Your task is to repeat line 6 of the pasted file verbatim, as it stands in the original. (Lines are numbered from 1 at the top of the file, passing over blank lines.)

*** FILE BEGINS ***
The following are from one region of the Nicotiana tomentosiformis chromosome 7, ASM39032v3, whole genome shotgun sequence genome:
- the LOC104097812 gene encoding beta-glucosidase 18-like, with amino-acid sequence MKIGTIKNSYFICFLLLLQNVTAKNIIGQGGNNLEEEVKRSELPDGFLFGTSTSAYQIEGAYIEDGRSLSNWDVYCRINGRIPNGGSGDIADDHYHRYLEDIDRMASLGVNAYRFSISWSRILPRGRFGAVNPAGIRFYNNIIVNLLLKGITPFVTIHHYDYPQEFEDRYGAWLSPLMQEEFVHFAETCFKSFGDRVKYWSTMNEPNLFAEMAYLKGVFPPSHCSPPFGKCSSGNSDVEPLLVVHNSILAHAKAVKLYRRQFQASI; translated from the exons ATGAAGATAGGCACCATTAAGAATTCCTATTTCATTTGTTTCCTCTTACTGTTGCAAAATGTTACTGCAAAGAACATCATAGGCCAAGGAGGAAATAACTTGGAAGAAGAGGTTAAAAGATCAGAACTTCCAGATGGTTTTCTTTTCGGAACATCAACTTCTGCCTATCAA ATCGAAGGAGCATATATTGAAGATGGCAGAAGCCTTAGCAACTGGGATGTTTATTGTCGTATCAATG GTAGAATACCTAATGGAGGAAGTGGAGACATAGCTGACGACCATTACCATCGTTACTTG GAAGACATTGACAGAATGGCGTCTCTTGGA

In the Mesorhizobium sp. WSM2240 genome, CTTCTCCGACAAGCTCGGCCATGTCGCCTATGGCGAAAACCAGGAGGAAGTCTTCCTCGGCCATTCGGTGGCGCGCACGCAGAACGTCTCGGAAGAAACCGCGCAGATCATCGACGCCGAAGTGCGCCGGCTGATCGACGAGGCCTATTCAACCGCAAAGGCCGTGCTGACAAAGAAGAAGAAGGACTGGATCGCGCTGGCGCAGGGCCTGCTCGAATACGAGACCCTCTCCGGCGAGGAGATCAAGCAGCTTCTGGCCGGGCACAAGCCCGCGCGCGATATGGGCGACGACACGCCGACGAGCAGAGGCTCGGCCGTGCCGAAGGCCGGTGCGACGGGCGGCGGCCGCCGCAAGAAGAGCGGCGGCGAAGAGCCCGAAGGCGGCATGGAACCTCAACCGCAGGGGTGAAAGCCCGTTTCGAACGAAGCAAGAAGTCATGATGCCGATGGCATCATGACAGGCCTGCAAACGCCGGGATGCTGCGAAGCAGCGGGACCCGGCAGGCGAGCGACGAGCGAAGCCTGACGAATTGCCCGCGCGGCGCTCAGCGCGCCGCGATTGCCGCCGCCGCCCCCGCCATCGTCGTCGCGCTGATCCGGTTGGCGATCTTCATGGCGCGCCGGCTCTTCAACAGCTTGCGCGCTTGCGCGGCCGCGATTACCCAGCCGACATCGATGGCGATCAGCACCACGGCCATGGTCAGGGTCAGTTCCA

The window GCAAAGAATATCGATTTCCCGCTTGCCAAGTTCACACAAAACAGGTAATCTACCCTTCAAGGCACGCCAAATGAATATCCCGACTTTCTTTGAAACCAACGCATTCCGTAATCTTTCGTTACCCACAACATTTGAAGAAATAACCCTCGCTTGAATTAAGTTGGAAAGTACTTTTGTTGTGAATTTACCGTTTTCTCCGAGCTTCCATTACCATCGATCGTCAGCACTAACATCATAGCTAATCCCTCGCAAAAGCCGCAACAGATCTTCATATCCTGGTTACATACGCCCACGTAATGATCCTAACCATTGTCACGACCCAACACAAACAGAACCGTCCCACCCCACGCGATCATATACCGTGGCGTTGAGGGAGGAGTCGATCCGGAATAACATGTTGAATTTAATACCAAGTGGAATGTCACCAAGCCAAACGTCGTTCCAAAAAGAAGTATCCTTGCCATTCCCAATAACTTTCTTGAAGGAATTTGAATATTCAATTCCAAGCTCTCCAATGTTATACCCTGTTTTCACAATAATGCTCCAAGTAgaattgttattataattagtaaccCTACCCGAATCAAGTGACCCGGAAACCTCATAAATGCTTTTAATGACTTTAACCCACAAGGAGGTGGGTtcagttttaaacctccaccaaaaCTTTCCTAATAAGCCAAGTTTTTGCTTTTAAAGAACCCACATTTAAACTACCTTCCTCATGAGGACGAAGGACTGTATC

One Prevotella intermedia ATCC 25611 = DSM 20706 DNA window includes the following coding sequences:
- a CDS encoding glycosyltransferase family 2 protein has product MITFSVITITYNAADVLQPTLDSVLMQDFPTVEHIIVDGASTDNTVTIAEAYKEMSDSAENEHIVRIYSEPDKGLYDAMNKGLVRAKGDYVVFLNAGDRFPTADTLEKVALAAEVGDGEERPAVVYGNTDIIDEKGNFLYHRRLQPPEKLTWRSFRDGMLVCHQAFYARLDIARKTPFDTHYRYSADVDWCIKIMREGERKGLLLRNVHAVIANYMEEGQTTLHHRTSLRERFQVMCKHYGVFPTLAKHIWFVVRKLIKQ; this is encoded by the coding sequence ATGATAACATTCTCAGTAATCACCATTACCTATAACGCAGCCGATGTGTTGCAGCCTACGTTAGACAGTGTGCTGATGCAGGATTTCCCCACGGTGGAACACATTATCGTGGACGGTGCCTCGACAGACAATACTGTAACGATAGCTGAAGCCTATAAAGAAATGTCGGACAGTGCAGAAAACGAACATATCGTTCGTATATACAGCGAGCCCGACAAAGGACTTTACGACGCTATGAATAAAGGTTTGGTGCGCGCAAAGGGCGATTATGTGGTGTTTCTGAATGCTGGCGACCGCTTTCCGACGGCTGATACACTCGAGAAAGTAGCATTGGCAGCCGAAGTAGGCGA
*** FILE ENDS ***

- a CDS encoding glycosyltransferase family 2 protein has product MITFSVITITYNAADVLQPTLDSVLMQDFPTVEHIIVDGASTDNTVTIAEAYKEMSDSAENEHIVRIYSEPDKGLYDAMNKGLVRAKGDYVVFLNAGDRFPTADTLEKVALAAEVGDGEERPAVVYGNTDIIDEKGNFLYHRRLQPPEKLTWRSFRDGMLVCHQAFYARLDIARKTPFDTHYRYSADVDWCIKIMREGERKGLLLRNVHAVIANYMEEGQTTLHHRTSLRERFQVMCKHYGVFPTLAKHIWFVVRKLIKQ; this is encoded by the coding sequence ATGATAACATTCTCAGTAATCACCATTACCTATAACGCAGCCGATGTGTTGCAGCCTACGTTAGACAGTGTGCTGATGCAGGATTTCCCCACGGTGGAACACATTATCGTGGACGGTGCCTCGACAGACAATACTGTAACGATAGCTGAAGCCTATAAAGAAATGTCGGACAGTGCAGAAAACGAACATATCGTTCGTATATACAGCGAGCCCGACAAAGGACTTTACGACGCTATGAATAAAGGTTTGGTGCGCGCAAAGGGCGATTATGTGGTGTTTCTGAATGCTGGCGACCGCTTTCCGACGGCTGATACACTCGAGAAAGTAGCATTGGCAGCCGAAGTAGGCGA